President-elect Joe Biden will not immediately ax the tariffs imposed on China during President Donald Trump’s trade war and has said that the U.S. needs to work towards increasing its “leverage” over Beijing.
Biden told The New York Times that when he takes office, the 25 percent tariffs that the Trump administration had slapped on around half of China’s exports would stay in place for the time being.
Ties between Beijing and Washington deteriorated under Trump who picked fights with China over trade and technology. There was a respite when both sides signed a “phase one” trade deal in January, committing China to purchase $200 billion in extra American goods and services in 2020 and 2021. It temporarily put a halt to further tariff increases but did leave earlier hikes in place.
© Alex Wong/Getty Images President-elect Joe Biden speaks at the Queen Theater on December 1, 2020, in Wilmington, Delaware. In an interview with The New York Times, he said that a new stimulus deal would be his priority.
Beijing is falling behind on the phase one deal but Biden said he would review the existing U.S.-China agreement, and try to work with allies in Asia and Europe to develop a “coherent strategy.”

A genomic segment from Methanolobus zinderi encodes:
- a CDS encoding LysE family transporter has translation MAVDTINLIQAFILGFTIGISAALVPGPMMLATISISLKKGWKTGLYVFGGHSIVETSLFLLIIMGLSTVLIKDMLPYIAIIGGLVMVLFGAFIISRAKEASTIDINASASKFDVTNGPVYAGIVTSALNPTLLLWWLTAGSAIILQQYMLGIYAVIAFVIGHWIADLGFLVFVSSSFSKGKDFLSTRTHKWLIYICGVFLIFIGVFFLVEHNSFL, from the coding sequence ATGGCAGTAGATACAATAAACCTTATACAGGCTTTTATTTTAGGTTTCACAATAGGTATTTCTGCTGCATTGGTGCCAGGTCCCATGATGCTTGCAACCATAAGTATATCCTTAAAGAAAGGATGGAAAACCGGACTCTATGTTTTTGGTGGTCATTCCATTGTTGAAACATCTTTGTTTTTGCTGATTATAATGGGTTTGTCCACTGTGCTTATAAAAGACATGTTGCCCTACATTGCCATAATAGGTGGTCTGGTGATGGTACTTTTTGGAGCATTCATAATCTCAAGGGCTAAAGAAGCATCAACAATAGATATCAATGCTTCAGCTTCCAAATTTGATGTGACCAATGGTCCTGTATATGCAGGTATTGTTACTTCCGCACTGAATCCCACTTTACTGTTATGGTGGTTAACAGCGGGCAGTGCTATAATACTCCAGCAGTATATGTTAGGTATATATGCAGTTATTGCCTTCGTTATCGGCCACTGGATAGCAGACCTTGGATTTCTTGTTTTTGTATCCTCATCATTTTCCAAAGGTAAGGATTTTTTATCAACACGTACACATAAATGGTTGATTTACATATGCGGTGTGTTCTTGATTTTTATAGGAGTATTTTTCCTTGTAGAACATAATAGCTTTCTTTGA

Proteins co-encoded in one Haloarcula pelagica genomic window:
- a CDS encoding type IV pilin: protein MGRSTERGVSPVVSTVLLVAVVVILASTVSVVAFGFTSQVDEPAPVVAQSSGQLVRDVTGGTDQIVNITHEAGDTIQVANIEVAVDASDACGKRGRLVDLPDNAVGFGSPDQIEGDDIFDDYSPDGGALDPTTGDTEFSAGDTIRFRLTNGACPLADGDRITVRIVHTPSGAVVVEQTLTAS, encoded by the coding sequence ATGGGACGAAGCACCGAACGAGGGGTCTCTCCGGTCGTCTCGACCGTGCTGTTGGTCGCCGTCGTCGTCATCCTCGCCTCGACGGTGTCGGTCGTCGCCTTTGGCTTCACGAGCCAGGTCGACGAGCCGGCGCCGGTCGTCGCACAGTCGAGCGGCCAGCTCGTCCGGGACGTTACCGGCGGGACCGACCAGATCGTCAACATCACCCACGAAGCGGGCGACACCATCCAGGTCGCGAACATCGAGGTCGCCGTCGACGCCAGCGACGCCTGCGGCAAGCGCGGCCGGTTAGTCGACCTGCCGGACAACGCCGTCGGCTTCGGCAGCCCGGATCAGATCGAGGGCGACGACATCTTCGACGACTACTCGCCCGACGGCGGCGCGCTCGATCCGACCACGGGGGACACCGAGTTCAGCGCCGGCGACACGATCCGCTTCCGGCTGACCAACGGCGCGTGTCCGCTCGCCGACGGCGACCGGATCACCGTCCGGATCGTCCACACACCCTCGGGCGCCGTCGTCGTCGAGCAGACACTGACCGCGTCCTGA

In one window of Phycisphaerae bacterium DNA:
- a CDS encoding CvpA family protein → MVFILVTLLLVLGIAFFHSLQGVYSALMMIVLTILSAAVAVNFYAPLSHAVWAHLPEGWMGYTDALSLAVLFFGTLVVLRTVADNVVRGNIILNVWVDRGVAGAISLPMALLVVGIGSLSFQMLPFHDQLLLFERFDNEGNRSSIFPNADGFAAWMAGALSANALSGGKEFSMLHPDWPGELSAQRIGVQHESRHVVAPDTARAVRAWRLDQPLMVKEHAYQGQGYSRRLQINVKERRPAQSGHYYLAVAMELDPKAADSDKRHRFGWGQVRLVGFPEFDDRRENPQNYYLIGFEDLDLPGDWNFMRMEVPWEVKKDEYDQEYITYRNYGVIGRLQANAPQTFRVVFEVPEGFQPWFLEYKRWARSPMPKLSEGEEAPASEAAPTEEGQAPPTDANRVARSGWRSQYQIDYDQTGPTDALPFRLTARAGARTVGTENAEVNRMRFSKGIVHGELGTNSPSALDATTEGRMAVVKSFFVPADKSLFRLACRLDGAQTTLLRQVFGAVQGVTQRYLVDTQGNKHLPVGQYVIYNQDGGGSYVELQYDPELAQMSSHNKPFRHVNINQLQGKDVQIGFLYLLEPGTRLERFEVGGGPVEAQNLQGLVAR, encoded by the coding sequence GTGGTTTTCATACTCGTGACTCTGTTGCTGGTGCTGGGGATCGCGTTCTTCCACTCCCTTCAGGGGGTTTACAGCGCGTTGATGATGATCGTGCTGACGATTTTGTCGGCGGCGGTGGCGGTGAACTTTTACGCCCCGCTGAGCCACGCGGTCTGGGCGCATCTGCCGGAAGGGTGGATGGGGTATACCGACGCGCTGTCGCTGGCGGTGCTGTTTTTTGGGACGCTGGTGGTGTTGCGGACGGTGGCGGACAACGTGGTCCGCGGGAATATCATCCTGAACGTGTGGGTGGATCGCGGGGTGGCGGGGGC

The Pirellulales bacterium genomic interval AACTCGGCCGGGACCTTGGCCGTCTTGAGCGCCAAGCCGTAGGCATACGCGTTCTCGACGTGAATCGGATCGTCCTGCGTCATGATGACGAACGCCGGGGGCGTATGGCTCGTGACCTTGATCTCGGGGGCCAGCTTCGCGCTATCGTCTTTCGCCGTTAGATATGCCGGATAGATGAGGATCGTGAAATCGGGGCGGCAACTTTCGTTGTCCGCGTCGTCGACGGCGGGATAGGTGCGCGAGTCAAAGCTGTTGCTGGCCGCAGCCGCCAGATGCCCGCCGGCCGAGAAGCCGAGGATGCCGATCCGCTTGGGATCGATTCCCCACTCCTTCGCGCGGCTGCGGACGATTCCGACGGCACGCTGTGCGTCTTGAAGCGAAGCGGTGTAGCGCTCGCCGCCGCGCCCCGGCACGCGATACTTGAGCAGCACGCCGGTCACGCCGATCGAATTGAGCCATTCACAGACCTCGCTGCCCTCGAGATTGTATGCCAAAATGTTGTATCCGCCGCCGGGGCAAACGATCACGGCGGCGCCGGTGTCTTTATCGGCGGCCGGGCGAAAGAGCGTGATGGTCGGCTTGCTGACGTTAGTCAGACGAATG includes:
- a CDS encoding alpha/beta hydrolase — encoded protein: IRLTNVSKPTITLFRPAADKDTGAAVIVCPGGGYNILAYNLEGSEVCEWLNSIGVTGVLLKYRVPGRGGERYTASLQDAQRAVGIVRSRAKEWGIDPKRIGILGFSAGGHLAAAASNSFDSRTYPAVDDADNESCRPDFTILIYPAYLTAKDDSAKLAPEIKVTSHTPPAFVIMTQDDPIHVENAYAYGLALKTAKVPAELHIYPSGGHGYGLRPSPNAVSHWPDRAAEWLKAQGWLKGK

“I’m not going to make any immediate moves, and the same applies to the tariffs,” Biden told The Times, “I’m not going to prejudice my options.”
“The best China strategy, I think, is one which gets every one of our, or at least what used to be our, allies on the same page.
“It’s going to be a major priority for me in the opening weeks of my presidency to try to get us back on the same page with our allies,” he added.
In a swipe on the effectiveness of Trump’s approach to China, Biden said he would want to pursue trade policies “that actually produce progress on China’s abusive practices,” referring to intellectual property theft, product dumping, and “illegal” subsidies to companies.
He would also target “tech transfers” from U.S. firms to their Chinese counterparts.
In Biden’s view, dealing with China would be about “leverage” and he said, “in my view, we don’t have it yet.”
That leverage would come from getting bipartisan support for initiatives that would push American investment into industry, education, and research and development so the U.S. could better compete with China.
“I want to make sure we’re going to fight like hell by investing in America first. I’m not going to enter any new trade agreement with anybody until we have made major investments here at home,” Biden told The Times’ Thomas Friedman in the wide-ranging interview about his domestic and foreign policy ambitions.